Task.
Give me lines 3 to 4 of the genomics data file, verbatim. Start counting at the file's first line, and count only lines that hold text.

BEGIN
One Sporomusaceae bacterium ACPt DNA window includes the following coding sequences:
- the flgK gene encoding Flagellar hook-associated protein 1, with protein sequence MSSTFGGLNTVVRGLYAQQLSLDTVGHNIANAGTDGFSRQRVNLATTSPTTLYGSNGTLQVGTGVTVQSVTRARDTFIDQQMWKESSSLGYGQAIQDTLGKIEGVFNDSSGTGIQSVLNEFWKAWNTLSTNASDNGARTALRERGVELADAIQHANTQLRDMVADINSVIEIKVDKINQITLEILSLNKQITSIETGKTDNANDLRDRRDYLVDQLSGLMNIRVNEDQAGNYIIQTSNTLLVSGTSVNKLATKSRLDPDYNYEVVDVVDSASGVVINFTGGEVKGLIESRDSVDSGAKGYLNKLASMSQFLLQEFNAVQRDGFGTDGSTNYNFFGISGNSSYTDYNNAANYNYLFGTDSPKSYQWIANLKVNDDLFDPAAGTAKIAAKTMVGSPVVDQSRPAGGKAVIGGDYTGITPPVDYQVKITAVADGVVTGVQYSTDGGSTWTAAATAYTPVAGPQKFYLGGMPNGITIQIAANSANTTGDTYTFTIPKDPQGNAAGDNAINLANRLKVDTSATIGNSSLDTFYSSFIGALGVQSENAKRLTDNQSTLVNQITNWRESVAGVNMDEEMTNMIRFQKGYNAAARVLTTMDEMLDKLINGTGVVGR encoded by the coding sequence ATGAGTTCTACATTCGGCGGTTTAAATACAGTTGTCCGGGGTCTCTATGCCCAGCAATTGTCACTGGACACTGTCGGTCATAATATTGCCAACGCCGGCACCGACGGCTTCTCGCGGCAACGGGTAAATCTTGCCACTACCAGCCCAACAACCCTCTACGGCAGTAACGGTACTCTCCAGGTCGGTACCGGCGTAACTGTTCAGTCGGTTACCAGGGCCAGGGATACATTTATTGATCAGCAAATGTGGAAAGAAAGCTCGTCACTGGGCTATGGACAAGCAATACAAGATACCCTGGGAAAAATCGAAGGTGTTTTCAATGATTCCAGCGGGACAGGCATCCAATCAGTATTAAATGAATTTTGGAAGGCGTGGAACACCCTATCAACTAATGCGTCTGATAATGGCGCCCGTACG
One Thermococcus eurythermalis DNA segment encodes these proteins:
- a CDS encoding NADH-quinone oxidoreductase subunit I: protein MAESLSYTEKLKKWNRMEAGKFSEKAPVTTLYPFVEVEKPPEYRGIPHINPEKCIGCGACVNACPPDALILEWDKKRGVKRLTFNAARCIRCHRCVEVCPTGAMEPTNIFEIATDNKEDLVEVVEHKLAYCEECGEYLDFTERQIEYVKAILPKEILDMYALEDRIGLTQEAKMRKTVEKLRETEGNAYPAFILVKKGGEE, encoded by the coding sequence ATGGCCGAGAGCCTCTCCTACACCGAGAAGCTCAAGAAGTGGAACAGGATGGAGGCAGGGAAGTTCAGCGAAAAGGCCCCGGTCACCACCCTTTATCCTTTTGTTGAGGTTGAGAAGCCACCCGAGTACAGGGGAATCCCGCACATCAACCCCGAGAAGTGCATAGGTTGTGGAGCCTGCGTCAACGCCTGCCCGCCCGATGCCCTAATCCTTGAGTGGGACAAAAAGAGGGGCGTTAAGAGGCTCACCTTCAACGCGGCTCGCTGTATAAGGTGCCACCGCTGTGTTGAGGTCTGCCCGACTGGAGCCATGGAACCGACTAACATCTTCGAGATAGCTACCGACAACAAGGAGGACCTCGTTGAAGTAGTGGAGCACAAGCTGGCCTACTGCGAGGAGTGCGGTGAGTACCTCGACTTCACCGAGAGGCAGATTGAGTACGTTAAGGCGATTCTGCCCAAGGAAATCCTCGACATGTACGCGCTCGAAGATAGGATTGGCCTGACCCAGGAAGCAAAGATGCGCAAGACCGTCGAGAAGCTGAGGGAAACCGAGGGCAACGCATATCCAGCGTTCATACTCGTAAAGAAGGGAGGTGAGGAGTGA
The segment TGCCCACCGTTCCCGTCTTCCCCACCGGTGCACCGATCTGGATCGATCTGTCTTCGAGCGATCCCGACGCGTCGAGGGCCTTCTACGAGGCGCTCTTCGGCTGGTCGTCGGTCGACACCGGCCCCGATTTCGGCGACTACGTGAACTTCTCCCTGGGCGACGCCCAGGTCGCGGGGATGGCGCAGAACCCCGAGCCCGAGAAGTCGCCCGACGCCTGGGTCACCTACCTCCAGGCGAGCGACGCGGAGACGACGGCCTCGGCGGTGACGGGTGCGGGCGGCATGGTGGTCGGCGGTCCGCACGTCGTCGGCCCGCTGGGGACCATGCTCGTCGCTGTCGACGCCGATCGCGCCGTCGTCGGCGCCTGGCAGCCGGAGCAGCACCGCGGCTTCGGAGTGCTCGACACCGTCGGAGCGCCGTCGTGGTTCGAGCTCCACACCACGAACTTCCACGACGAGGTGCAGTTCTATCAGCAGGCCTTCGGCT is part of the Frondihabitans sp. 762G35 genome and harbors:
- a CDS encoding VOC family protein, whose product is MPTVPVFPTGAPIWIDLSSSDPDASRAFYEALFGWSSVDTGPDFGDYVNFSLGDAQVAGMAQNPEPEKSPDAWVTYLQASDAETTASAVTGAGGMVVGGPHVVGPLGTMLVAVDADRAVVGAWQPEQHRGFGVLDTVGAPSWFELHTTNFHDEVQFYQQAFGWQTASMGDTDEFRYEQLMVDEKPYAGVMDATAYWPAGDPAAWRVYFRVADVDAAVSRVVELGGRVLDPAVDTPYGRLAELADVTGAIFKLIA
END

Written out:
One Thermococcus eurythermalis DNA segment encodes these proteins:
- a CDS encoding NADH-quinone oxidoreductase subunit I: protein MAESLSYTEKLKKWNRMEAGKFSEKAPVTTLYPFVEVEKPPEYRGIPHINPEKCIGCGACVNACPPDALILEWDKKRGVKRLTFNAARCIRCHRCVEVCPTGAMEPTNIFEIATDNKEDLVEVVEHKLAYCEECGEYLDFTERQIEYVKAILPKEILDMYALEDRIGLTQEAKMRKTVEKLRETEGNAYPAFILVKKGGEE, encoded by the coding sequence ATGGCCGAGAGCCTCTCCTACACCGAGAAGCTCAAGAAGTGGAACAGGATGGAGGCAGGGAAGTTCAGCGAAAAGGCCCCGGTCACCACCCTTTATCCTTTTGTTGAGGTTGAGAAGCCACCCGAGTACAGGGGAATCCCGCACATCAACCCCGAGAAGTGCATAGGTTGTGGAGCCTGCGTCAACGCCTGCCCGCCCGATGCCCTAATCCTTGAGTGGGACAAAAAGAGGGGCGTTAAGAGGCTCACCTTCAACGCGGCTCGCTGTATAAGGTGCCACCGCTGTGTTGAGGTCTGCCCGACTGGAGCCATGGAACCGACTAACATCTTCGAGATAGCTACCGACAACAAGGAGGACCTCGTTGAAGTAGTGGAGCACAAGCTGGCCTACTGCGAGGAGTGCGGTGAGTACCTCGACTTCACCGAGAGGCAGATTGAGTACGTTAAGGCGATTCTGCCCAAGGAAATCCTCGACATGTACGCGCTCGAAGATAGGATTGGCCTGACCCAGGAAGCAAAGATGCGCAAGACCGTCGAGAAGCTGAGGGAAACCGAGGGCAACGCATATCCAGCGTTCATACTCGTAAAGAAGGGAGGTGAGGAGTGA